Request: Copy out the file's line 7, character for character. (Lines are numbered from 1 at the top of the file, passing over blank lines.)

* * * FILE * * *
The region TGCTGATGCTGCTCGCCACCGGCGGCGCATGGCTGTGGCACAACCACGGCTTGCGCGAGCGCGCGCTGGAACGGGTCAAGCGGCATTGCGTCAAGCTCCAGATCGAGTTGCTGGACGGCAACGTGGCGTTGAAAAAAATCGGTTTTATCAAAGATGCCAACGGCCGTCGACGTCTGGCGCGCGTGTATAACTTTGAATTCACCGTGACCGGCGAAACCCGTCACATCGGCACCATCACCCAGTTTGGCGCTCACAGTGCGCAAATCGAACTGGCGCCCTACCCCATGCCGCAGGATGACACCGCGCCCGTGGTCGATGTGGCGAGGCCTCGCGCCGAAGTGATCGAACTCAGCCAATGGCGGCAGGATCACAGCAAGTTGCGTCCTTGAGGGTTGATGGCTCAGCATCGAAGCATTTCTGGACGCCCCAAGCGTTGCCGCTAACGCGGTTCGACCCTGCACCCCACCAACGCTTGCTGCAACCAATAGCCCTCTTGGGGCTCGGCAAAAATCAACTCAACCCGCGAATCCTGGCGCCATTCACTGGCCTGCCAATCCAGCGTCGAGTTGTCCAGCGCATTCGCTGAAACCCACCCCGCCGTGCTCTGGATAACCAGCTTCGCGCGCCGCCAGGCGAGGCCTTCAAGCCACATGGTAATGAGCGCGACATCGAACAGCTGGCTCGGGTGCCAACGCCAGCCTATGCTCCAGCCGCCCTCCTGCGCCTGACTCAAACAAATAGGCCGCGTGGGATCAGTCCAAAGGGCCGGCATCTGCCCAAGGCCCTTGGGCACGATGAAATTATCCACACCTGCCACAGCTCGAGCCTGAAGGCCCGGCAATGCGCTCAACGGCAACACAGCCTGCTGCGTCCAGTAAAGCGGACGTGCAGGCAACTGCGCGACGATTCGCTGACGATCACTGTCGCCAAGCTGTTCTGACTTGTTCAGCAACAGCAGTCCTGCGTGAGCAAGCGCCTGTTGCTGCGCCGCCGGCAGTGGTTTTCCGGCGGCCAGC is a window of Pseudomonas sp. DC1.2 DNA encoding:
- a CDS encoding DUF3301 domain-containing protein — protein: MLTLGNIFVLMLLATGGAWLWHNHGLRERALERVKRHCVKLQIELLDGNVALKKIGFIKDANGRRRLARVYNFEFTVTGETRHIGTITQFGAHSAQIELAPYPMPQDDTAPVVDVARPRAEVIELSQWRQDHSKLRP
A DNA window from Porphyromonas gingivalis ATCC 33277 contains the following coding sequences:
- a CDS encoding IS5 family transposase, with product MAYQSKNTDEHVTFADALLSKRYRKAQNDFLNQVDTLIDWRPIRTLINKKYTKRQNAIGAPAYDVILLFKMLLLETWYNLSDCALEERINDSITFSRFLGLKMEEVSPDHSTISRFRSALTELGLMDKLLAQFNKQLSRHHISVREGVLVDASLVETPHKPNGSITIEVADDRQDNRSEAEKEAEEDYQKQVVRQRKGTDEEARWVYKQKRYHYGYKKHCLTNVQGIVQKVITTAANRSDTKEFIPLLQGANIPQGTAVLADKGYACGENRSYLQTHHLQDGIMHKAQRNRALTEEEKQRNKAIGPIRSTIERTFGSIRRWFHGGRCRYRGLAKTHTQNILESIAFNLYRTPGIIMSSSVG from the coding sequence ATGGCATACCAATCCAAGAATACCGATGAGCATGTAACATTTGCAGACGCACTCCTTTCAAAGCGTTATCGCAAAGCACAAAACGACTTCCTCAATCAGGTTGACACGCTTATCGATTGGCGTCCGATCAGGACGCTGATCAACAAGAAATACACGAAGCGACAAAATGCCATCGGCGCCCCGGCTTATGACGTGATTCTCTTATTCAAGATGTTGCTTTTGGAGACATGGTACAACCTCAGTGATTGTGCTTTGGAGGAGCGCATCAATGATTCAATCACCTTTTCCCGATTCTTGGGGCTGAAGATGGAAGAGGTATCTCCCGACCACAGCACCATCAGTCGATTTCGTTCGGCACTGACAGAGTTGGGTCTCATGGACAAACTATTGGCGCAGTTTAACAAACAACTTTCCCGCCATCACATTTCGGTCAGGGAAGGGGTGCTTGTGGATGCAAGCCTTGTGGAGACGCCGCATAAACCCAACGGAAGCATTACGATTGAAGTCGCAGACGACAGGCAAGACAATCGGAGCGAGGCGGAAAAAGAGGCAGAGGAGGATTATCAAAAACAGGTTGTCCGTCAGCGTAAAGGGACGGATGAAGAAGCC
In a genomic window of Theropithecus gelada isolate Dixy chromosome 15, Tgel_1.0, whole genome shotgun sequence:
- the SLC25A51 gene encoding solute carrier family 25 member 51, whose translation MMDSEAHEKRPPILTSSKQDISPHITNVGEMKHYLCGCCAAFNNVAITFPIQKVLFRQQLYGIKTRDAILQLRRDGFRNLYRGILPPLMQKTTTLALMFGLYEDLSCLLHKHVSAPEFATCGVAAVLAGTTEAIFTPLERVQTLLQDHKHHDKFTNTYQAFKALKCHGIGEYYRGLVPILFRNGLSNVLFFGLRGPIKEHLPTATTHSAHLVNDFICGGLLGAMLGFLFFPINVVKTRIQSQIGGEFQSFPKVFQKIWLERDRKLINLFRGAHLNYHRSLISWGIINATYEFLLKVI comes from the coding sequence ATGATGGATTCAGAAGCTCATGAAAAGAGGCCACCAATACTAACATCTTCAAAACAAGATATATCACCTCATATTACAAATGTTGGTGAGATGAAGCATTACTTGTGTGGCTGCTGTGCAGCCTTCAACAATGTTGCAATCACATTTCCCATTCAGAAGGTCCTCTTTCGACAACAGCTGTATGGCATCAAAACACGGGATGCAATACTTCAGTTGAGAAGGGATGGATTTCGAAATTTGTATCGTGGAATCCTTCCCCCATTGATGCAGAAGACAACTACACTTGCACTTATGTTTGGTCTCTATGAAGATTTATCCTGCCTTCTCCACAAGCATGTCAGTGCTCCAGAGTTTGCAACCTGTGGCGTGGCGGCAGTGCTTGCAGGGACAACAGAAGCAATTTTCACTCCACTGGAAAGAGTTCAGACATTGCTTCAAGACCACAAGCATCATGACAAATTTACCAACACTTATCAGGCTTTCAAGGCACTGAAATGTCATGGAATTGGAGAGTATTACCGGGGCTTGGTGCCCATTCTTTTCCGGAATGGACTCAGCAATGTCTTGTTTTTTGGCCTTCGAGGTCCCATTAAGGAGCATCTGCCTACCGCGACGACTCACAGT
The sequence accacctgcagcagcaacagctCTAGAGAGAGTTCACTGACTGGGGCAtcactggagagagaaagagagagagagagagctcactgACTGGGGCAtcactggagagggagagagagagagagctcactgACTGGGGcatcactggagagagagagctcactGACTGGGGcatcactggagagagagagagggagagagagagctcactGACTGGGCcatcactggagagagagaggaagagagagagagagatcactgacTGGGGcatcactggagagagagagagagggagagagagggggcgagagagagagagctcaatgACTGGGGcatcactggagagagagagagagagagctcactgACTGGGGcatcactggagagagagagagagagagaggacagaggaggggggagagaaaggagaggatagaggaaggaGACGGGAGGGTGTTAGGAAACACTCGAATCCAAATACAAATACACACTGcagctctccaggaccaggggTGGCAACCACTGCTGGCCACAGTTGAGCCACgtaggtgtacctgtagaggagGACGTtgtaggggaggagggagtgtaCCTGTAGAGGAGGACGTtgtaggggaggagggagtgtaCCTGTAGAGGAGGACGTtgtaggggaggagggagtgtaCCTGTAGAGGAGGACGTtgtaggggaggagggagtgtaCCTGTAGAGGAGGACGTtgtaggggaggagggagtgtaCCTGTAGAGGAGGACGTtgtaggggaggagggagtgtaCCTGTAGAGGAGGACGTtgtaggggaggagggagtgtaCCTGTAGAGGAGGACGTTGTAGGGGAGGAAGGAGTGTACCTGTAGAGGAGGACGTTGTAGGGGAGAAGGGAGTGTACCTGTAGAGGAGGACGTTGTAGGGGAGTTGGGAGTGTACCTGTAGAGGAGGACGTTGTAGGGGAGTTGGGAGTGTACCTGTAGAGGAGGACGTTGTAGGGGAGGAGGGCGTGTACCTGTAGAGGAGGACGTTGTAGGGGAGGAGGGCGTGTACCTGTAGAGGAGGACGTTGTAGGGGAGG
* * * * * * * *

The sequence accacctgcagcagcaacagctCTAGAGAGAGTTCACTGACTGGGGCAtcactggagagagaaagagagagagagagagctcactgACTGGGGCAtcactggagagggagagagagagagagctcactgACTGGGGcatcactggagagagagagctcactGACTGGGGcatcactggagagagagagagggagagagagagctcactGACTGGGCcatcactggagagagagaggaagagagagagagagatcactgacTGGGGcatcactggagagagagagagagggagagagagggggcgagagagagagagctcaatgACTGGGGcatcactggagagagagagagagagagctcactgACTGGGGcatcactggagagagagagagagagagaggacagaggaggggggagagaaaggagaggatagaggaaggaGACGGGAGGGTGTTAGGAAACACTCGAATCCAAATACAAATACACACTGcagctctccaggaccaggggTGGCAACCACTGCTGGCCACAGTTGAGCCACgtaggtgtacctgtagaggagGACGTtgtaggggaggagggagtgtaCCTGTAGAGGAGGACGTtgtaggggaggagggagtgtaCCTGTAGAGGAGGACGTtgtaggggaggagggagtgtaCCTGTAGAGGAGGACGTtgtaggggaggagggagtgtaCCTGTAGAGGAGGACGTtgtaggggaggagggagtgtaCCTGTAGAGGAGGACGTtgtaggggaggagggagtgtaCCTGTAGAGGAGGACGTtgtaggggaggagggagtgtaCCTGTAGAGGAGGACGTTGTAGGGGAGGAAGGAGTGTACCTGTAGAGGAGGACGTTGTAGGGGAGAAGGGAGTGTACCTGTAGAGGAGGACGTTGTAGGGGAGTTGGGAGTGTACCTGTAGAGGAGGACGTTGTAGGGGAGTTGGGAGTGTACCTGTAGAGGAGGACGTTGTAGGGGAGGAGGGCGTGTACCTGTAGAGGAGGACGTTGTAGGGGAGGAGGGCGTGTACCTGTAGAGGAGGACGTTGTAGGGGAGG